The Indie Age of Music

PLEASE NOTE: This article has been archived. It first appeared on in July 2008, contributed by then Editor Jonathan Grand. We will not be making any updates to the article. Please visit the home page for our latest content. Thank you!

Like a fast growing teenager from a broken home, the music industry has been tortured by painful and unexpected changes, finally learning how to survive on its own. Today, major labels are the melancholic parents in denial, missing the old days of sense of ownership. They are still in control, suffocating the market transformations as much as they can. But they are losing the game, and they know it: capitalism in the hands of the little ones is a doomsday device against the corporations –

“Indie” is a commonly used abbreviation for Independent music, and that means independent from the pseudo-corporatism of major labels in the areas of recording, production and publishing. Indie bands like Sonic Youth and The Pixies rose to alternative audiences when the music industry started turning into a commercial monopoly, and the somewhat recent MP3 file sharing tendency re-ignited the war between the ones with power and the ones with talent. Since then, things have changed.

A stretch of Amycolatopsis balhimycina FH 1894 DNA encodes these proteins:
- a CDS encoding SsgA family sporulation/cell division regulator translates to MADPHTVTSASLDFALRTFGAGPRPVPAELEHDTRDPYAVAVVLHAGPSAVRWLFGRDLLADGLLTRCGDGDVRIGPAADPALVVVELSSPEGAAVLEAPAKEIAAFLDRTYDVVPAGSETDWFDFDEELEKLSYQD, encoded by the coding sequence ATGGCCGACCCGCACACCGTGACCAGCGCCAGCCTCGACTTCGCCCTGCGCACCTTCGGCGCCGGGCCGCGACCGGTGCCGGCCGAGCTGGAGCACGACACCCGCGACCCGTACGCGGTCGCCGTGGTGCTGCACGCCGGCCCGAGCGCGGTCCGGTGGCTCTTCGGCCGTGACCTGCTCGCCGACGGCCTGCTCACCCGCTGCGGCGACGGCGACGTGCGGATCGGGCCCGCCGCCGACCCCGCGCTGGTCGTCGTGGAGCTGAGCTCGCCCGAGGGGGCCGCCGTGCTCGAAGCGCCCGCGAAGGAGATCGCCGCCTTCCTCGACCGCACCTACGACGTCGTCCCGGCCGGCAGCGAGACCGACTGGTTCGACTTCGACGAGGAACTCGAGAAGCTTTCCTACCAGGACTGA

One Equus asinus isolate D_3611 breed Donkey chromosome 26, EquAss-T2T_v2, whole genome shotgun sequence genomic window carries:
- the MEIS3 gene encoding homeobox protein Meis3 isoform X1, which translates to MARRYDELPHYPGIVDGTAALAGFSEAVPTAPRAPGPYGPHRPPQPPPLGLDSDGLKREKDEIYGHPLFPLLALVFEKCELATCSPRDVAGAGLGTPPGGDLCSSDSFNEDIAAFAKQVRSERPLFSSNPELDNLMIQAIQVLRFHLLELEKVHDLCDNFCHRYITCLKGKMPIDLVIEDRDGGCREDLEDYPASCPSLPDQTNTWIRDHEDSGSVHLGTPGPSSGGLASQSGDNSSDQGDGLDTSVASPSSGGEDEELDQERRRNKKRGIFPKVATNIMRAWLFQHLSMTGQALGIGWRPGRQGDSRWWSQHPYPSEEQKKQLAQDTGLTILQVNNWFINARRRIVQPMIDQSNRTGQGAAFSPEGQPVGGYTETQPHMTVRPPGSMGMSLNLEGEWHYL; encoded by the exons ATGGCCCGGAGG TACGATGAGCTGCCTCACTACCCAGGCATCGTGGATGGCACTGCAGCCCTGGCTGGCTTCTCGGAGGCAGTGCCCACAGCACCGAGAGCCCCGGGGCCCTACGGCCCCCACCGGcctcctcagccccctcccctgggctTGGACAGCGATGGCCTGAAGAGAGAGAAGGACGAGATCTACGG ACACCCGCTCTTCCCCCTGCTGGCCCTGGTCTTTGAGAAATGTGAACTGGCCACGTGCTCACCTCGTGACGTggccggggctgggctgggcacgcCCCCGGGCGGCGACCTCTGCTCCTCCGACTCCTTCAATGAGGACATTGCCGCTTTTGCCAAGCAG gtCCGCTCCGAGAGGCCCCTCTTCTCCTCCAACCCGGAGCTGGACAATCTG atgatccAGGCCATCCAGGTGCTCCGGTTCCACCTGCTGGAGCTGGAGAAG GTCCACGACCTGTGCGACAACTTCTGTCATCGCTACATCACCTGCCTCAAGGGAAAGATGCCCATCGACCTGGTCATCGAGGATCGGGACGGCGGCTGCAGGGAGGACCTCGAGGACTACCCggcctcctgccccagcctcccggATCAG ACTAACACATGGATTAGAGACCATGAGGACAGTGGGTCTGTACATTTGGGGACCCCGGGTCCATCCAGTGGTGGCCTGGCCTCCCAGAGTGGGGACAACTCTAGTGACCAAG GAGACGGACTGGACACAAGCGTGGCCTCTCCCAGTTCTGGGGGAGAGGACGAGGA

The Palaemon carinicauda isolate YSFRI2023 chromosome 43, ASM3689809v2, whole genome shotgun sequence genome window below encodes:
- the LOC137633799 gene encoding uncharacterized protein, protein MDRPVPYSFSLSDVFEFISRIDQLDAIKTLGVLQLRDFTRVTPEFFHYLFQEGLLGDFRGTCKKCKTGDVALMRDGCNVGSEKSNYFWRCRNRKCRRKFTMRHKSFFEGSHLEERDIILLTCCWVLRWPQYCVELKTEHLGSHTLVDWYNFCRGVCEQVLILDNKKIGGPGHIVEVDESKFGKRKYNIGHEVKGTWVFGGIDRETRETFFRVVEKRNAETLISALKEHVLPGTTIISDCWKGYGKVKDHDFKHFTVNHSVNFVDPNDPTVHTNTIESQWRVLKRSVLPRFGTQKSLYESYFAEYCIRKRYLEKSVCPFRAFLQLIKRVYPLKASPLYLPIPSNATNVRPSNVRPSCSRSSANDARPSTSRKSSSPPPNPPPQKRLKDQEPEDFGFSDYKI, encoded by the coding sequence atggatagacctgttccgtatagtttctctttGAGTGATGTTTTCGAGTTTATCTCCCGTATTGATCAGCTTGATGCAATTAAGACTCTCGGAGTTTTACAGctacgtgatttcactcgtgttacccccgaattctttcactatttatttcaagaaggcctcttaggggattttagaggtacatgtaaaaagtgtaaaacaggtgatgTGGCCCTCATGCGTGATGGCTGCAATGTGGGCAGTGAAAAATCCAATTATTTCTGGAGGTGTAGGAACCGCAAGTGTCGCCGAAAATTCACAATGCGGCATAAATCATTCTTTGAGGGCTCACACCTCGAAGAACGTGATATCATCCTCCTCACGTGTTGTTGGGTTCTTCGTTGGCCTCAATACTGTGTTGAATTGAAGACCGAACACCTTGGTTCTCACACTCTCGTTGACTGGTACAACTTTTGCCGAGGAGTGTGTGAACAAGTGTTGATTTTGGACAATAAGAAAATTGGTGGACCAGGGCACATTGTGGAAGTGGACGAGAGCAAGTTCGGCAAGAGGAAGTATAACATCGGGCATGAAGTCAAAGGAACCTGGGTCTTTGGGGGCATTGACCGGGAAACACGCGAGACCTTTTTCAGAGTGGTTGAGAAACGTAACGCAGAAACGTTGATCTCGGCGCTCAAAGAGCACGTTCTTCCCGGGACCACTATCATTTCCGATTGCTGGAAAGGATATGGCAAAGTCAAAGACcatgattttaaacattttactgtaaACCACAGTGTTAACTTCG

The word “Indie” is now often used to represent a music genre. These artists are still independent in the true meaning of the word, but for different reasons than you might expect: the do-it-yourself approach is now maintained, not by sheer rebellion against the establishment, but because the artists themselves are now in control.

Independent labels helped this transformation, but today’s market evolution is also leaving them behind. All because of a fusion of musicians and business – more and more, artists are producing in their own home studios, or creating indie labels of their own, to represent themselves (and occasionally a few other bands) in production and promotion.

What would this mean to music?